The law governing television advertising is more settled than that of obscene, indecent, or profane materials. The First Amendment permits governmental regulation of television advertising and other forms of commercial speech so long as the government’s interest in doing so is substantial, the regulations directly advance the government’s asserted interest, and the regulations are no more extensive than necessary to serve that interest. This test affords advertisers more First Amendment protection than does the public-interest test under which federal courts review most FCC content-related regulations. In a free enterprise system the law recognizes that consumers depend on unfettered access to accurate and timely information regarding the quality, quantity, and price of various goods and services.
Conversely, society is not served by false, deceptive, or harmful advertisements, and thus regulations aimed at curbing such advertising are typically found to serve a substantial governmental interest. The best example involves the federal ban on cigarette advertising. In 1967 the FCC acted upon citizen complaints against the misleading nature of tobacco advertisements by implementing a rule that required any television station carrying cigarette advertisements to also air public service announcements addressing the health risks posed by tobacco. The rule withstood a court challenge. In addition, two years later Congress passed the Public Health and Cigarette Smoking Act of 1969, which banned all electronic advertising of cigarettes as inherently misleading and harmful. The act took effect in 1971 and survived a court challenge that same year. The law remains in effect today. No federal laws or FCC rules ban alcohol advertising, however.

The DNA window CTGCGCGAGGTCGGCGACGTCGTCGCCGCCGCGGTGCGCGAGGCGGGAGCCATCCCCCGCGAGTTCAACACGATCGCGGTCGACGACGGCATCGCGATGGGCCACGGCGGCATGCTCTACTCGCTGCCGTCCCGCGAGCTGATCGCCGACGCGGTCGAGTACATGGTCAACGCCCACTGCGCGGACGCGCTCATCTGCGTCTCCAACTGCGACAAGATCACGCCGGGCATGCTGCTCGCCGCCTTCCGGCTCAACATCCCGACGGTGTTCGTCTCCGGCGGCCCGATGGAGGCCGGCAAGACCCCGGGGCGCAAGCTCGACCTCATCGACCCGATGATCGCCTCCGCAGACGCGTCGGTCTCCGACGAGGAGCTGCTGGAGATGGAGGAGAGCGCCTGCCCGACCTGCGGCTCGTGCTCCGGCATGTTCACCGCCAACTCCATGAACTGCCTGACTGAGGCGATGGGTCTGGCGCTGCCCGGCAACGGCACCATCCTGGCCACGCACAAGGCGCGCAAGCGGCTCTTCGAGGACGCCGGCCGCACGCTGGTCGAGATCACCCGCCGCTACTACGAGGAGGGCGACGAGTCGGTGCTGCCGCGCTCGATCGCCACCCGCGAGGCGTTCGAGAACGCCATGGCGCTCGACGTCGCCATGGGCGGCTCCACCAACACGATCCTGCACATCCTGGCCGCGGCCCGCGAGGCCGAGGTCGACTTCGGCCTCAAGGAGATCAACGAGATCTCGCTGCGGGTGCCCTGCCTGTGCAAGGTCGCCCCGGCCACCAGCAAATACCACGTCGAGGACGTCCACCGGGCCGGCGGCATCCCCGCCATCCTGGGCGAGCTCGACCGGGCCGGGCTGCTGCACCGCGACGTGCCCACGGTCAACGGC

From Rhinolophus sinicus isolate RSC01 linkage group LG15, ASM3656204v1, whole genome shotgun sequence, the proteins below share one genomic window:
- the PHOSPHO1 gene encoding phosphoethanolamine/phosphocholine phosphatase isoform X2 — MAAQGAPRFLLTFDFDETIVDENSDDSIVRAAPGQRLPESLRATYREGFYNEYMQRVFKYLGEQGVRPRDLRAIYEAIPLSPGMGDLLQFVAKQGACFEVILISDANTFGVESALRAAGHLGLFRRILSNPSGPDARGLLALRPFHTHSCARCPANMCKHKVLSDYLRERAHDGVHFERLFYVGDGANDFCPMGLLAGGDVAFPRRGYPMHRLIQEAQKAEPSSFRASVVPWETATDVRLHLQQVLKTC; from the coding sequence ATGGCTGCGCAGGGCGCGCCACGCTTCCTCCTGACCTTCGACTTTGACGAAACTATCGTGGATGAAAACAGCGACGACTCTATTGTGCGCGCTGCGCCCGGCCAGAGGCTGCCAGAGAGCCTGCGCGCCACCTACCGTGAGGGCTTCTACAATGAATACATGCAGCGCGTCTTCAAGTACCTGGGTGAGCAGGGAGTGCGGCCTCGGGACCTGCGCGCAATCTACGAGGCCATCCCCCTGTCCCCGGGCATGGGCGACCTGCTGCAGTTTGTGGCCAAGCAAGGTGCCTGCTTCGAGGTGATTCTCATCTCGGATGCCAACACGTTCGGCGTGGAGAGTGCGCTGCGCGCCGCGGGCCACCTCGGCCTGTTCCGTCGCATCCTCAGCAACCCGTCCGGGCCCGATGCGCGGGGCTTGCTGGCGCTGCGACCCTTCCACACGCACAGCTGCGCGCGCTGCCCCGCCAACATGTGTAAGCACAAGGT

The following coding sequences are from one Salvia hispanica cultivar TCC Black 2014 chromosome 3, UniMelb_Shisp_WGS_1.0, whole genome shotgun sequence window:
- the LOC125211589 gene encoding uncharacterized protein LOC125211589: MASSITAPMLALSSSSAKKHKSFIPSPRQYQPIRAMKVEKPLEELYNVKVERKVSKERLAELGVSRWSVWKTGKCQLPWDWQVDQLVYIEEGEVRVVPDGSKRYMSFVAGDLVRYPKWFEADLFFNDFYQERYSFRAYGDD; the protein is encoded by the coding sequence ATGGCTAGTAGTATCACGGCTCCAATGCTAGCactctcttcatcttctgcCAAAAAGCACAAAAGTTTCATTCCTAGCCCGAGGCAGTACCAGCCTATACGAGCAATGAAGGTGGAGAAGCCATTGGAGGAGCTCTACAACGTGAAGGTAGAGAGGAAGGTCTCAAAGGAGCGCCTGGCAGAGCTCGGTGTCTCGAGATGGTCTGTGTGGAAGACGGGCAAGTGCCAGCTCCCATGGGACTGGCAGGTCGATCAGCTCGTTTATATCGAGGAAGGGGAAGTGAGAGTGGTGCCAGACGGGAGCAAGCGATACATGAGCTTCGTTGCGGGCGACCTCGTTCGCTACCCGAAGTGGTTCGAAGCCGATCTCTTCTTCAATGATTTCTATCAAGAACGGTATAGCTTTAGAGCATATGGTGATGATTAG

Unlike other areas of telecommunications law, Congress has allowed states to adopt their own regulations governing false and deceptive advertising. Many states have responded by adopting the Uniform Deceptive Trade Practices Act (UDTPA), which prohibits three specific types of representations: (1) false representations that goods or services have certain characteristics, ingredients, uses, benefits, or quantities; (2) false representations that goods or services are new or original; and (3) false representations that goods or services are of a particular grade, standard, or quality. Under UDTPA, liability may arise for advertisements that are only partially accurate, if the inaccuracies are likely to confuse prospective consumers. Ambiguous representations may require clarification to prevent the imposition of liability. For example, a business that accuses a competitor of being “untrustworthy” may be required to clarify that description with additional information if consumer confusion is likely to result.